Apple Mixed Reality Headset Won’t Focus on Gaming; Jony Ive Remains Involved in Development: Report

BY Chandraveer Mathur

Published 20 May 2022

VR headset Unsplash

Earlier this week, The Information shared a report cataloging the difficulties Apple engineers and designers faced while developing the rumored mixed reality headset. The publication has shared more exciting details about the headset’s development journey in a follow-up to that report.

The report picks up from 2019 when Apple had been developing the headset for three years. At the time, one of the biggest unanswered questions was: Could the mixed reality headset work as a standalone device, or would it need a “powerful base station” to work as Apple expects it to.

“The headset that worked with a base station had superior graphics, including photorealistic avatars, while the stand-alone version depicted its avatars more like cartoon characters. Mike Rockwell, the Apple vice president in charge of the company’s AR/VR team, favored the headset with the base station, believing that Apple’s top brass wouldn’t accept the stand-alone version’s lower-quality visuals, according to the two people. He was wrong. Ive had pushed for the stand-alone version of the headset since the early days of the project, according to a person familiar with it.”

Although Ive left Apple in 2019, the report claims that he remains involved in developing the headset as a consultant.

“One person familiar with the matter said Ive’s consulting work for Apple since he left includes the headset, adding that he is often brought in to help his former team push through their preferences in areas such as battery, camera placement and ergonomics over those of engineers. Two people said even after Ive left Apple, some employees on the headset project were still required to make the trek from Cupertino to San Francisco, where Ive has a home, to get his approval on changes.”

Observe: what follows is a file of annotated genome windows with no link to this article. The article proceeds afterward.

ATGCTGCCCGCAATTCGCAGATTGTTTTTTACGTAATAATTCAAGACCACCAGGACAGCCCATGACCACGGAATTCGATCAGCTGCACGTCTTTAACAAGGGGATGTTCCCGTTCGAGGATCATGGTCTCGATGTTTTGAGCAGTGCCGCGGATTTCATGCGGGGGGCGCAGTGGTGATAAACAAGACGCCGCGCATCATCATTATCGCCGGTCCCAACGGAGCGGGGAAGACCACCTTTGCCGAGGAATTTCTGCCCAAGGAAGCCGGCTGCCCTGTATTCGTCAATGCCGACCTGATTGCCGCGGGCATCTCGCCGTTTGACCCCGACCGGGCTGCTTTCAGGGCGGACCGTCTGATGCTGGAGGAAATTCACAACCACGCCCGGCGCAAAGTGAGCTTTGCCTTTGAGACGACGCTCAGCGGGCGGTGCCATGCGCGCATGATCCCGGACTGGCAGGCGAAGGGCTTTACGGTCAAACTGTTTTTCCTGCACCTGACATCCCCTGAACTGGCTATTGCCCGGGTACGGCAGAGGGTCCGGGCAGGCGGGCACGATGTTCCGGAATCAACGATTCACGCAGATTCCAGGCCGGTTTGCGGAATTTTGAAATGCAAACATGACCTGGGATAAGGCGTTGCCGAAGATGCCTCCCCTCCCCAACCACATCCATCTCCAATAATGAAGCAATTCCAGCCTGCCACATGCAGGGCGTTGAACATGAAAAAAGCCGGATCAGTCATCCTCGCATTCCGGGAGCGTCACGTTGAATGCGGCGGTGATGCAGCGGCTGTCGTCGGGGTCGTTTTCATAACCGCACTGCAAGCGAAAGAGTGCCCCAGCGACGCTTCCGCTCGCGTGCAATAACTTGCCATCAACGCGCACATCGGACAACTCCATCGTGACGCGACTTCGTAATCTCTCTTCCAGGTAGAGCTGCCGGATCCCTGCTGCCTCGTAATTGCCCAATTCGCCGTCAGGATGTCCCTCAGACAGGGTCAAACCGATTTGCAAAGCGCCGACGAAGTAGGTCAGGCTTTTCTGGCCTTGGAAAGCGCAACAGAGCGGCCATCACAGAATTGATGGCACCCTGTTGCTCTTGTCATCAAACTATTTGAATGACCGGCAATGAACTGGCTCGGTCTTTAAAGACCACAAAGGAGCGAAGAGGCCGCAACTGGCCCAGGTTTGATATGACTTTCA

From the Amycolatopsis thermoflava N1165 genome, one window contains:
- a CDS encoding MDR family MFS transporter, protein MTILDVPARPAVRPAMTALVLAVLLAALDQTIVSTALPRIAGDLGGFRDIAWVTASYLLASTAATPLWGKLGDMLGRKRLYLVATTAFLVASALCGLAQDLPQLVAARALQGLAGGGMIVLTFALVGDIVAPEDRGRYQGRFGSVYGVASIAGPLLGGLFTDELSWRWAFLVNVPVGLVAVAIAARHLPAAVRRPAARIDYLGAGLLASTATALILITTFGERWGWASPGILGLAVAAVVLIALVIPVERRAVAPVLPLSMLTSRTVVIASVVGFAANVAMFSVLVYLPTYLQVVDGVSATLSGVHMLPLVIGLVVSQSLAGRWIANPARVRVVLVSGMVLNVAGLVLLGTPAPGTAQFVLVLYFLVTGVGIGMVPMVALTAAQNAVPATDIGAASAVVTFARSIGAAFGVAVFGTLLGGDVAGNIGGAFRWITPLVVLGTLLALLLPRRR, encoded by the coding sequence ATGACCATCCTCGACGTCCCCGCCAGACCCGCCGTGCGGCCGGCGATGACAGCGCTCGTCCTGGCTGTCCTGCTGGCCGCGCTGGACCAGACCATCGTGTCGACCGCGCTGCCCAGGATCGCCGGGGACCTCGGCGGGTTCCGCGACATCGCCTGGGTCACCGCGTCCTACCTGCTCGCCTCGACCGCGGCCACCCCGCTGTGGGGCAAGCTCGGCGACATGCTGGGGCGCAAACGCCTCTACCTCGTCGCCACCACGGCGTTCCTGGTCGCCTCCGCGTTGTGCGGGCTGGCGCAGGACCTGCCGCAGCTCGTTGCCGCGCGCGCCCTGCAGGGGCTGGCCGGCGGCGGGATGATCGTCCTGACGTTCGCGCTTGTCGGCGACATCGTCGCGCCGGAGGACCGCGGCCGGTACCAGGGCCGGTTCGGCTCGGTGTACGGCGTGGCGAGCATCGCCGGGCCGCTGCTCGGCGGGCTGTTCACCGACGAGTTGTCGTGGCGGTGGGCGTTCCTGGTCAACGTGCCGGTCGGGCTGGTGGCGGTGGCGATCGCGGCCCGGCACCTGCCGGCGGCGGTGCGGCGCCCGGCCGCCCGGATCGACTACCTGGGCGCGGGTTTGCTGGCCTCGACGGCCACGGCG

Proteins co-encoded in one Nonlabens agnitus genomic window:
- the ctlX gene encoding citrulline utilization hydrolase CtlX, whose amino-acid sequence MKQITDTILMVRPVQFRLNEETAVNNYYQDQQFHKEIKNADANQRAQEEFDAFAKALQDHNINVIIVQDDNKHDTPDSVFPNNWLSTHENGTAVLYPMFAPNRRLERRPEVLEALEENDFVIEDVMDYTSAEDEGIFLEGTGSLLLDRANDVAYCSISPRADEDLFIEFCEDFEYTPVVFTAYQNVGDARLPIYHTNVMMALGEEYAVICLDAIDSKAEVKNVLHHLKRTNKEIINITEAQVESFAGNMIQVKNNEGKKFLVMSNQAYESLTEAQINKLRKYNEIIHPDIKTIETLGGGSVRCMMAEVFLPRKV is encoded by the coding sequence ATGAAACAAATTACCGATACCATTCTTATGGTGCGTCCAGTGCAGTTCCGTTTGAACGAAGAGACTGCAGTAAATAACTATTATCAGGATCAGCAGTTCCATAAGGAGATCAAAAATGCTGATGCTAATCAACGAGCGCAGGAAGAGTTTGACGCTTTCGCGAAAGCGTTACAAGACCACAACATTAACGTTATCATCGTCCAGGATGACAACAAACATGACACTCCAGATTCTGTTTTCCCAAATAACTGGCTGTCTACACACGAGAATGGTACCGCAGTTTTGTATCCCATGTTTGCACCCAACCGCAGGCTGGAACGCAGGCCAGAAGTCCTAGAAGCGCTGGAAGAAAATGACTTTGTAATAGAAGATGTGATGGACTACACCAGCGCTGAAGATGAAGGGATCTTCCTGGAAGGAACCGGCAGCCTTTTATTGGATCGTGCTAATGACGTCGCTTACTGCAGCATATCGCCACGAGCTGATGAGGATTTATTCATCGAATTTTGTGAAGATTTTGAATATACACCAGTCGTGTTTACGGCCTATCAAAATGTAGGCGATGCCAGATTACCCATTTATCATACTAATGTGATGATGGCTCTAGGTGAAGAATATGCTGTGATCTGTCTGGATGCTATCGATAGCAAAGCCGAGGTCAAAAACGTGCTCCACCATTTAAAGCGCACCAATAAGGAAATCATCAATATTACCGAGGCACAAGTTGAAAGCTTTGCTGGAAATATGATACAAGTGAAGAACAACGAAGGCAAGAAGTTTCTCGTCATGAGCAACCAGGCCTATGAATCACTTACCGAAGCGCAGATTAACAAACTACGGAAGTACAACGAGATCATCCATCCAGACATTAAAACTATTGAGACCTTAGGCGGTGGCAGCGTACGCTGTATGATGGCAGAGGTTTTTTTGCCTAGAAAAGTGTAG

“Ive has continued to tweak the headset’s design. While earlier prototypes had the battery in the headband, he prefers a design that would tether the headset to a battery the user wears, similar to Magic Leap’s headset design. It couldn’t be learned if this approach will make it into the final design.”

Another interesting detail revealed in the report is the use of up to 14 cameras to create lifelike virtual avatars that also replicate facial expressions.

“Other challenges, such as incorporating 14 cameras on the headset, have caused headaches for hardware and algorithm engineers. The cameras include those that will track the user’s face to ensure virtual avatars accurately represent their expressions and mouth movements, a marquee feature.”

Previous rumors cemented expectations that Apple’s mixed reality headset will focus on gaming, communication, and content consumption. However, The Information’s sources claim gaming isn’t one of the intended use cases for Apple’s headset. Considering that gaming has been a key element in the success of existing commercial-grade headsets such as Oculus products, the lack of focus on the use case was reportedly criticized internally at Apple.

“Four people who have worked on the project also criticized its lack of focus on gaming, a category of software that appeals to early adopters, which was important to the success of the iPhone and has been a big priority for Meta’s VR group. Those people said Rockwell’s group almost never mentioned games in internal presentations about possible uses for the headset. Apple isn’t developing game controllers for the device and is aiming to use hand tracking or in combination with a clothespin-like finger clip as inputs for the device, multiple people familiar with the project say.”

If you have the time (and a subscription), we suggest you take a look at the full report on The Information. Meanwhile, a separate report this week mentioned that Apple’s board convened to check on the headset project recently, suggesting that it could launch in the near future.

[Via The Information]